Read the full pitch deck an NYC apartment-rental startup that’s looking to disrupt brokers’ fees used to raise $5.7 million from VCs and landlords
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- Apartment leasing company Doorkee raised a $5.7 million round this spring from a mix of VCs, like Alpaca VC and Alpha Edison, and New York City landlords.
- Doorkee uses a combination of software and the departing tenants to facilitate the apartment leasing process, incentivizing departing tenants to give notice earlier and show their apartment to prospective renters.
- Doorkee CEO and cofounder John Fagan walked Business Insider through the pitchdeck.
- Visit Business Insider’s homepage for more stories.
While fundraising during a pandemic has created a whole slew of new problems, real estate tech startup Doorkee’s recent $5.7 million fundraise was actually bolstered by the challenges of coronavirus.
Doorkee replaces a typical leasing broker with a combination of leasing software and help from the departing tenant, who is incentivized to give 90 days advanced notice of when they’ll vacate an apartment and then show the apartment to prospective tenants. Doorkee pays them when a tenant they toured signs a lease.
While real estate agents weren’t able to show apartments during the height of coronavirus restrictions, leases still ended and tenants had to move. Doorkee, which bypasses rental brokers entirely, was primed for this situation.
The company’s first fundraising round, which included funds from New York City landlords Stonehenge, Simon Baron Development, and Bushburg Properties as well VCs Alpha Edison, and Alpaca VC (formerly Corigin Ventures, which recently spun out of landlord and developer Corigin), was already in motion before the crisis, but the company’s fit to the moment caused more money to flow in.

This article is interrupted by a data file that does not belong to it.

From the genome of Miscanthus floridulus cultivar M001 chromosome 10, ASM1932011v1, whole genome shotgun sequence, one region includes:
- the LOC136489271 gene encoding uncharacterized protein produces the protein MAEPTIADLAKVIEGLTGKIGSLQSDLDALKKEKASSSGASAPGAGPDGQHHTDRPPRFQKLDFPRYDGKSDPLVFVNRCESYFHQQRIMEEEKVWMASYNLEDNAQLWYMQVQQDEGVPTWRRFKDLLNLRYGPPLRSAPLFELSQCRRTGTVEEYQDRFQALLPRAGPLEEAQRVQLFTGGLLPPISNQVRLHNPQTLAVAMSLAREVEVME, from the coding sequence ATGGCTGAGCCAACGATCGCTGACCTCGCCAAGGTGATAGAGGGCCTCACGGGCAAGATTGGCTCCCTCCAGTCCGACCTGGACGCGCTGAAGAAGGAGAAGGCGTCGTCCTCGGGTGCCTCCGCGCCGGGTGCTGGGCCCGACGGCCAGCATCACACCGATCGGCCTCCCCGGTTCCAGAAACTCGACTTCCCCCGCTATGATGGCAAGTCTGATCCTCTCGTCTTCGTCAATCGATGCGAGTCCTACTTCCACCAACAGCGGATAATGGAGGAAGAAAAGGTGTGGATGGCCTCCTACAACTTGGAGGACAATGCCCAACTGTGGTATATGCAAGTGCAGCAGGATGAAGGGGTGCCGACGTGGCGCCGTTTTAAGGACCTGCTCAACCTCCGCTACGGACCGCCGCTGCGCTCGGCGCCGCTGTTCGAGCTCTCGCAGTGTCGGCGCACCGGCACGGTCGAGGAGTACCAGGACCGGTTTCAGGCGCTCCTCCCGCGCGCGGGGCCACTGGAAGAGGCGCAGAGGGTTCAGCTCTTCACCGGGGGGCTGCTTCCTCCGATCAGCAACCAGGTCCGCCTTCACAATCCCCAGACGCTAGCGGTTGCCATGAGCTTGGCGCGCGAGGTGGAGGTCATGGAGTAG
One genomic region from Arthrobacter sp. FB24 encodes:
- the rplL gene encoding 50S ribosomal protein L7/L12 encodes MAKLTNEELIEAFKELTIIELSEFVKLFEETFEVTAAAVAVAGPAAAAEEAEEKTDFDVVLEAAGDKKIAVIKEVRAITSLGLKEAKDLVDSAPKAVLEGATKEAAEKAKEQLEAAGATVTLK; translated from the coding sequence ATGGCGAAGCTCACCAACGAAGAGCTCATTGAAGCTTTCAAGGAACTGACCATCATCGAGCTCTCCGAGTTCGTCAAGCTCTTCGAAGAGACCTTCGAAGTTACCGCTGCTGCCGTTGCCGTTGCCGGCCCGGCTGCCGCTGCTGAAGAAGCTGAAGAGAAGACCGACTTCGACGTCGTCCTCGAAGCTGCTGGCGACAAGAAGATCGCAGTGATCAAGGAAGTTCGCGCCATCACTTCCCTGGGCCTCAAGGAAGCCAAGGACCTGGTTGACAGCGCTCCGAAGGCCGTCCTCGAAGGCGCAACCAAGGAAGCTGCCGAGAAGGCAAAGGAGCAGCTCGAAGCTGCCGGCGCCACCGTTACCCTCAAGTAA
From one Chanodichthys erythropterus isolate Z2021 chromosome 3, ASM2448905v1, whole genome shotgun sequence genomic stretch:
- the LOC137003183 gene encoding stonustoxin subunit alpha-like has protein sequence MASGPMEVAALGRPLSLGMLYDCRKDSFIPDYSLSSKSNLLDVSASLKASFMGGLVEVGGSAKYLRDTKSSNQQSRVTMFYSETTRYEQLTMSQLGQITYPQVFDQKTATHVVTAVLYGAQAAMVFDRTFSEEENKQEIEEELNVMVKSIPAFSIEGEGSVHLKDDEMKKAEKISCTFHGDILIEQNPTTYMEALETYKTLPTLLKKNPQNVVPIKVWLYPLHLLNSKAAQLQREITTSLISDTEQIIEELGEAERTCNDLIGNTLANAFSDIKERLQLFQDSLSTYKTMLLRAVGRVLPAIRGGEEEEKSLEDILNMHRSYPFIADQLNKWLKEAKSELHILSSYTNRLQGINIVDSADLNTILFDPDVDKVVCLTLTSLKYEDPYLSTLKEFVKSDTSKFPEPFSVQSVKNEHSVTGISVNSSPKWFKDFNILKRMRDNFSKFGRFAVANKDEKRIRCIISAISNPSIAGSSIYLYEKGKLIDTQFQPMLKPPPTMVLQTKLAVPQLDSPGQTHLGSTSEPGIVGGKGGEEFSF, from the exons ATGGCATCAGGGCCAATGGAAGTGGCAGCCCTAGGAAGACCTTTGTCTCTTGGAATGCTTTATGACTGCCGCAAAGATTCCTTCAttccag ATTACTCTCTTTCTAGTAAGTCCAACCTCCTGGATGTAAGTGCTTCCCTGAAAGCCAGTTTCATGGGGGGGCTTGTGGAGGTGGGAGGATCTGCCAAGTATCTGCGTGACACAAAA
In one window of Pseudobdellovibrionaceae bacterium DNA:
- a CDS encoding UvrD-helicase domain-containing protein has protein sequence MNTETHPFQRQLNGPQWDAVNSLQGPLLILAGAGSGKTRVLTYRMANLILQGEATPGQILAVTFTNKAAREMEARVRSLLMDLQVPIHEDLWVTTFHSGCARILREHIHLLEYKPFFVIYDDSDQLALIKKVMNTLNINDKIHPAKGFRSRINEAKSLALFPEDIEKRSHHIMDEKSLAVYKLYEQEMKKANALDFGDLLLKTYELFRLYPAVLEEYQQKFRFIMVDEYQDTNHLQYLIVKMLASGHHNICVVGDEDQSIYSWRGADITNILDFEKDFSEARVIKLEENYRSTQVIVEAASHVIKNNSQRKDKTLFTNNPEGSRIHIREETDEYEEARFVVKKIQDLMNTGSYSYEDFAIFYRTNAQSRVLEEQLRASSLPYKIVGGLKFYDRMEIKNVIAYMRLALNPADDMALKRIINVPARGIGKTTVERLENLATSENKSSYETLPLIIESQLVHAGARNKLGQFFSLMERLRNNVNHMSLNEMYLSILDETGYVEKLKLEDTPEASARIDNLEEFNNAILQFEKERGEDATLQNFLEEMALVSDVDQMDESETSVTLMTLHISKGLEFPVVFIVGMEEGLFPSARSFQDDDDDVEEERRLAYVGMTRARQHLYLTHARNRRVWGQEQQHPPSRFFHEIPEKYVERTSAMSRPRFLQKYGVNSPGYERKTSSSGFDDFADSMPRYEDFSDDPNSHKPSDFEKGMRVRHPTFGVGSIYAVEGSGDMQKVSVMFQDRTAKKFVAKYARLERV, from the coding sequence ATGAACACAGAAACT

“A big chunk of this funding came in March and April, right at the height of the coronavirus scare,” John Fagan, CEO, and cofounder, told Business Insider. The company also came out of beta mode in April of this year, opening up their product to any New York City landlord.
Doorkee’s business model was birthed out of Fagan’s own experience renting in New York City, which has both a very fast rental turnaround time and high broker fees for apartment hunters.He wanted to search for an apartment months in advance, but the fast turn around time made it so that he would have to wait until the month before he moved out to find a new apartment.
Doorkee tackles this problem by focusing on the three different stakeholders in the transaction: the landlord, the apartment hunter, and the person leaving the apartment.
For departing tenants, they get paid 2.5% of their yearly rent, or about a third of their monthly rent, when a tenant they toured signs a lease. Those prospective tenants are able to sign a lease on a new apartment months in advance, avoiding the stressful reality of finding a new apartment in less than a month.
The landlord’s two biggest concerns are reducing the amount of time an apartment is vacant between tenants, and lowering the cost of broker fees. By marketing the apartment earlier than is typical, Doorkee hopes to reduce vacancy. Landlords pay 5% of the annual rent as a fee for the service, half of which Doorkee pays to the departing tenant. Typical brokers charge landlords one or two months of rent for their service, or about 8-17% of the annual rent.
As a lawyer for retirement plan company Voya Financial, Fagan along with his cofounder didn’t have a real estate background, which he said was helpful in coming up with the idea, but made it more challenging to implement.
“Not having real estate experience was a double edge sword,” Fagan said.”It took us a lot longer after identifying the problem, we had to take one and a half years to get the lay of the land.”
Fagan said this is also one of the main reasons why the company decided to look for investment from potential clients, New York City landlords, who were able to guide the young company through the real estate world.
At the moment, Doorkee is focused on New York, but plans to expand to a few large markets in 2021, and eventually expand nationwide.
Fagan walked Business Insider through the pitchdeck that Doorkee used to fundraise the round. Fagan also used Business Insider’s pitch deck library to find examples of successful pitchdecks while he was first tinkering away at fundraising for the company.
Doorkee’s pitch deck is below.